Appeals court determines asylum seeker has right to hearing


WASHINGTON (AP) — A federal appeals court in California determined Thursday that a Sri Lankan man who is a member of the Tamil ethnic minority has the right to go before a judge after failing an initial asylum screening.

The decision could have major implications for those seeking asylum, and could further clog the immigration court system that has a massive backlog. It’s also another legal loss for the Trump administration’s efforts to restrict immigration, delivered by a three-judge panel in the 9th Circuit Court of Appeals — the same region Trump has railed against in the past as an “activist court.”

Vijayakumar Thuraissigiam, 46, said he was jailed and tortured for political activity during the civil war between the government of Sri Lanka and the Liberation Tigers of Tamil Eelam, according to court documents. He fled the country in 2016, after he was tortured again by intelligence officers, he said in court papers. He crossed the U.S.-Mexico border on Feb. 17, 2017 where he was arrested by a Border Patrol agent 25 yards into the U.S.

He requested asylum. But he did not pass his initial screening, a “credible fear” interview where he had to show a well-founded fear of persecution, torture or death if he were to return to his home country. The interviews are meant to be inclusive; nearly 90 percent of all asylum seekers pass their initial interview, and then are generally released into the country where they await court proceedings. The number of asylum seekers has ballooned in recent years, and immigration officials say it’s in part because migrants know they will be able to live and work in the U.S. while their cases play out. That process could take years, in part because the immigration court has a backlog of more than 700,000 cases. In the end, most people do not end up receiving asylum.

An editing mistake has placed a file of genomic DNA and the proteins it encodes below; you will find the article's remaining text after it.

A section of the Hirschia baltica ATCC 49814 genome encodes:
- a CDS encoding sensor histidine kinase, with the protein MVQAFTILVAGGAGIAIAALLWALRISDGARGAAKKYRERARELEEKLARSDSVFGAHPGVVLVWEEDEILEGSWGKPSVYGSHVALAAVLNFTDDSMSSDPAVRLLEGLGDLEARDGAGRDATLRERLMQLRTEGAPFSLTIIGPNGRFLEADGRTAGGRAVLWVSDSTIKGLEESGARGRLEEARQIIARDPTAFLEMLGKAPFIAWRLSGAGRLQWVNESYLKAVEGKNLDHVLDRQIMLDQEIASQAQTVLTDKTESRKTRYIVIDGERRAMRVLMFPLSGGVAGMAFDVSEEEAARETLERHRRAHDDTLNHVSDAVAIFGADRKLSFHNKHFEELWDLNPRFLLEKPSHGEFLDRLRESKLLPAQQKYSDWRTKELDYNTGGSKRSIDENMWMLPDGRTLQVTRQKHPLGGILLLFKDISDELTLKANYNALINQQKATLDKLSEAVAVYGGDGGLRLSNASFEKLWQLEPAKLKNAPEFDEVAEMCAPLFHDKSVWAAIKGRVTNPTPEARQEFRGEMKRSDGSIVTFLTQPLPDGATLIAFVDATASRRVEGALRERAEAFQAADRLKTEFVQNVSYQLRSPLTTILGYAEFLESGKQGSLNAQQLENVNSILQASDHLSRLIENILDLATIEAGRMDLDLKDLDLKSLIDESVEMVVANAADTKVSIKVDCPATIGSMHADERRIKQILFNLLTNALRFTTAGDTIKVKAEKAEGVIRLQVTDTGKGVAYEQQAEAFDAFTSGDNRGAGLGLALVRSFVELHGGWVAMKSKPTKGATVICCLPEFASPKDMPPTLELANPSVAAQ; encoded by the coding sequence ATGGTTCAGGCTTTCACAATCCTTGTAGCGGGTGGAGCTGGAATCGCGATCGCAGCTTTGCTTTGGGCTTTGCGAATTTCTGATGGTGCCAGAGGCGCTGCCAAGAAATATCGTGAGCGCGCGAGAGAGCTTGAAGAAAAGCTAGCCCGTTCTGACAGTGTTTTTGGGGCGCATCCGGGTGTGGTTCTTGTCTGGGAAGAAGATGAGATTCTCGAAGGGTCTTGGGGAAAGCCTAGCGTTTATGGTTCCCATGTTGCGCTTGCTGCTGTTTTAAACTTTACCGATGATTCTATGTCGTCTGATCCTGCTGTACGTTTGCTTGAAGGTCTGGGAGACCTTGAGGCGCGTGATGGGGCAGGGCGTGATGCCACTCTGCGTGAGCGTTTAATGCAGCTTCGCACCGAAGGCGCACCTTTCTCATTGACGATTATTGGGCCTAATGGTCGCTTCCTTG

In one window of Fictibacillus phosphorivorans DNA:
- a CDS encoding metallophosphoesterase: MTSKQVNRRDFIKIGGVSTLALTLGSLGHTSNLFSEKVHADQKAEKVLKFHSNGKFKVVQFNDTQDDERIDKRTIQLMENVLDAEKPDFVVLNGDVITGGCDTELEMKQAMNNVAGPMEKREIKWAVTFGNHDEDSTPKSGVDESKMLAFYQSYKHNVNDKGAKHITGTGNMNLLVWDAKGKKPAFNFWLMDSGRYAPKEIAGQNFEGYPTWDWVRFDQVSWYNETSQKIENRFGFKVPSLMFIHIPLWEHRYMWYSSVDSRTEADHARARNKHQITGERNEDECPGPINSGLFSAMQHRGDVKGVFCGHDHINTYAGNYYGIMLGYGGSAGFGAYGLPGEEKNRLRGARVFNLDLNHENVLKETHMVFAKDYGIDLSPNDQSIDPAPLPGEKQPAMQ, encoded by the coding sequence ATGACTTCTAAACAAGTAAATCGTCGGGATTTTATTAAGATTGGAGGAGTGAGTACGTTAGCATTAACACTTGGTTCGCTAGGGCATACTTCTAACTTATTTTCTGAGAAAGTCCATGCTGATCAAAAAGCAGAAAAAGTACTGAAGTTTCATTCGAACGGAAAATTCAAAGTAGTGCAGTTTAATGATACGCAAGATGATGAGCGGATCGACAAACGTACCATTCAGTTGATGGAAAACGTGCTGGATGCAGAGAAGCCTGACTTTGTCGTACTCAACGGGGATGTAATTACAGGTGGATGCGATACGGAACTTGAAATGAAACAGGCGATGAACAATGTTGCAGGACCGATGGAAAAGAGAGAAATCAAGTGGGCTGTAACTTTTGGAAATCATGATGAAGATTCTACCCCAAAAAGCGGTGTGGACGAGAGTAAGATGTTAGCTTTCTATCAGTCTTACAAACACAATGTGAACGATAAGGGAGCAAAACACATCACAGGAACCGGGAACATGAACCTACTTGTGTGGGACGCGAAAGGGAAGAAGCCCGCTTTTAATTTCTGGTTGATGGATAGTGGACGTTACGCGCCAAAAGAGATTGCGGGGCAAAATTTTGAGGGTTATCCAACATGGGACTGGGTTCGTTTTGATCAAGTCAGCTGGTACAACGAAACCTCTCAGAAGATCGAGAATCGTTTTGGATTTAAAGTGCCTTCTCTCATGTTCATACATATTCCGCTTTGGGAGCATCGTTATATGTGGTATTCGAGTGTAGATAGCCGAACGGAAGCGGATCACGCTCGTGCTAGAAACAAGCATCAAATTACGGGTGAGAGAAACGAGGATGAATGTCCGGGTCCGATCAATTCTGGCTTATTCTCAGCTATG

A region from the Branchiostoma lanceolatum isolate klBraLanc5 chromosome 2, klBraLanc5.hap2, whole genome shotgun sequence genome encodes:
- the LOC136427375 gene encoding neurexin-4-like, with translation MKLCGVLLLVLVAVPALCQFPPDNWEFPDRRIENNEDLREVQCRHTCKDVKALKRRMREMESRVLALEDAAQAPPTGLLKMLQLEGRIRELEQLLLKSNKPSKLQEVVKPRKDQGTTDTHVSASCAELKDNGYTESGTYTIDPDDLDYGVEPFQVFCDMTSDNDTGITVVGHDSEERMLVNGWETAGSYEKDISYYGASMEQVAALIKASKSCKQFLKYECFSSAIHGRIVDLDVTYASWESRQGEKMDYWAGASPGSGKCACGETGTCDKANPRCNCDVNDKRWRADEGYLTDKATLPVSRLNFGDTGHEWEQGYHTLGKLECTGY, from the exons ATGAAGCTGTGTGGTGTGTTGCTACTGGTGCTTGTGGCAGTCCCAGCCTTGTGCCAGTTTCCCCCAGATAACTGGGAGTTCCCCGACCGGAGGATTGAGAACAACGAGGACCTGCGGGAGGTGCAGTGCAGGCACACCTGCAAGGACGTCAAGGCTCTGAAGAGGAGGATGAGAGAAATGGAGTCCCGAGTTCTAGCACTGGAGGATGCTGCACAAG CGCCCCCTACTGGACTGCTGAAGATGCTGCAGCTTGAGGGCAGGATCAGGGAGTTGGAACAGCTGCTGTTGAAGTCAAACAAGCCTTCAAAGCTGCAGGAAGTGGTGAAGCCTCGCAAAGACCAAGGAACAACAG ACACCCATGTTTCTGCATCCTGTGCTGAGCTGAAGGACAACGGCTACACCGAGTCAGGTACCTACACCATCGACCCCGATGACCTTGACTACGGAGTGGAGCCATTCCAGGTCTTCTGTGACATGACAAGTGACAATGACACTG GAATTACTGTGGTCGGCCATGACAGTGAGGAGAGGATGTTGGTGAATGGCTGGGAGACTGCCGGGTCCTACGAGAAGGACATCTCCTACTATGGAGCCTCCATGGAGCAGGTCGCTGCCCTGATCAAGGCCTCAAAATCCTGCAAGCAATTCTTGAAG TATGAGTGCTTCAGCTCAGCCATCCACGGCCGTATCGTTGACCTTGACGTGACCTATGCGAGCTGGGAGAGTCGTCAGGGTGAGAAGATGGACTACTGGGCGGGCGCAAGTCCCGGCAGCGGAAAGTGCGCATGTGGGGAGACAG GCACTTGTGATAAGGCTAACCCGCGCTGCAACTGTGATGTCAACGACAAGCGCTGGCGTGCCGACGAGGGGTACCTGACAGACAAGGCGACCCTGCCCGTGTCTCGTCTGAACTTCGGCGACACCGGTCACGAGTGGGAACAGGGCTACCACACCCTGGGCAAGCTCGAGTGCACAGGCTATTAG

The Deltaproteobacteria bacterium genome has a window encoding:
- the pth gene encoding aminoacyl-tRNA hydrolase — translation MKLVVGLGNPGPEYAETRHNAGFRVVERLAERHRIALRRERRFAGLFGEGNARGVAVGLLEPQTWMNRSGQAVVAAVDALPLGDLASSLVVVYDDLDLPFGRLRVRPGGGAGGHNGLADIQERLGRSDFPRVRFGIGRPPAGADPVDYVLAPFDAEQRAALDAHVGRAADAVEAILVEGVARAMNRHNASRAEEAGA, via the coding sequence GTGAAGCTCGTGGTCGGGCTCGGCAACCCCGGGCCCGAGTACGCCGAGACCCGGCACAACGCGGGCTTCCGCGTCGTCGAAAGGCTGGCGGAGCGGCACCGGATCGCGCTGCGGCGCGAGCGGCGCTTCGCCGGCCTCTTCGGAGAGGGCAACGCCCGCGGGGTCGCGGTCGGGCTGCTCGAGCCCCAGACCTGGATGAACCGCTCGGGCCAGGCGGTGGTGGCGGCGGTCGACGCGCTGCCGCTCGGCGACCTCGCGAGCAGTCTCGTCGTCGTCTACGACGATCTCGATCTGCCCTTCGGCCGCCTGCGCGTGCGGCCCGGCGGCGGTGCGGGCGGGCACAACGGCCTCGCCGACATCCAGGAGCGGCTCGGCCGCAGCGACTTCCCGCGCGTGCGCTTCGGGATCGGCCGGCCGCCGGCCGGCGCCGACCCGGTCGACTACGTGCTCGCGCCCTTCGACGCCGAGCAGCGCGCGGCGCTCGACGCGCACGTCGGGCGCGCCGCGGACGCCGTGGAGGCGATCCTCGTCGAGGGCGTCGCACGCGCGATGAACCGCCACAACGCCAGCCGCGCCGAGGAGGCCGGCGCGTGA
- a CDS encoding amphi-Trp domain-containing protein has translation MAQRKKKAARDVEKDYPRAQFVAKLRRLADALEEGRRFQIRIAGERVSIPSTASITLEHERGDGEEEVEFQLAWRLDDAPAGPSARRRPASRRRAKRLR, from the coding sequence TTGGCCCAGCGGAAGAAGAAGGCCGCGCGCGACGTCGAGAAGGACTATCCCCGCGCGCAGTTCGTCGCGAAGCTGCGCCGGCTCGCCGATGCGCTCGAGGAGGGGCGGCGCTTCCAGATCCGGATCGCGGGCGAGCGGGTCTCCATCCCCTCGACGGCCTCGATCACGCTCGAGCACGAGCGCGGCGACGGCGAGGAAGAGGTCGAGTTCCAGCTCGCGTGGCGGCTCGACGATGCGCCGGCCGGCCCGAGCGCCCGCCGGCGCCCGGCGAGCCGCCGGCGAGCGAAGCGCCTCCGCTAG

Thuraissigiam said that the agent rejected the claim after conducting only a cursory hearing and refused to hear important context that would bolster his case. He asked for a court hearing to appeal the decision, but was denied it. The American Civil Liberties sued on his behalf.

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The three-judge panel in San Francisco agreed Thuraissigiam has a right to go before a judge.

“It will mean that thousands of current and future noncitizens will not be sent back to potential death without a federal court looking at their case,” said Lee Gelernt, deputy director of the ACLU’s Immigrants’ Rights Project. “The historical and practical importance of this ruling cannot be overstated,” he said. “This decision reaffirms the Constitution’s foundational principle that individuals deprived of their liberty must have access to a federal court.”

The panel noted the Supreme Court hasn’t considered the question. The only other court to rule on the issue, the 3rd Circuit in Philadelphia, reached a different conclusion. It decided in 2016 that immigrants arrested after just crossing the border were not entitled to a court hearing to challenge deportation.

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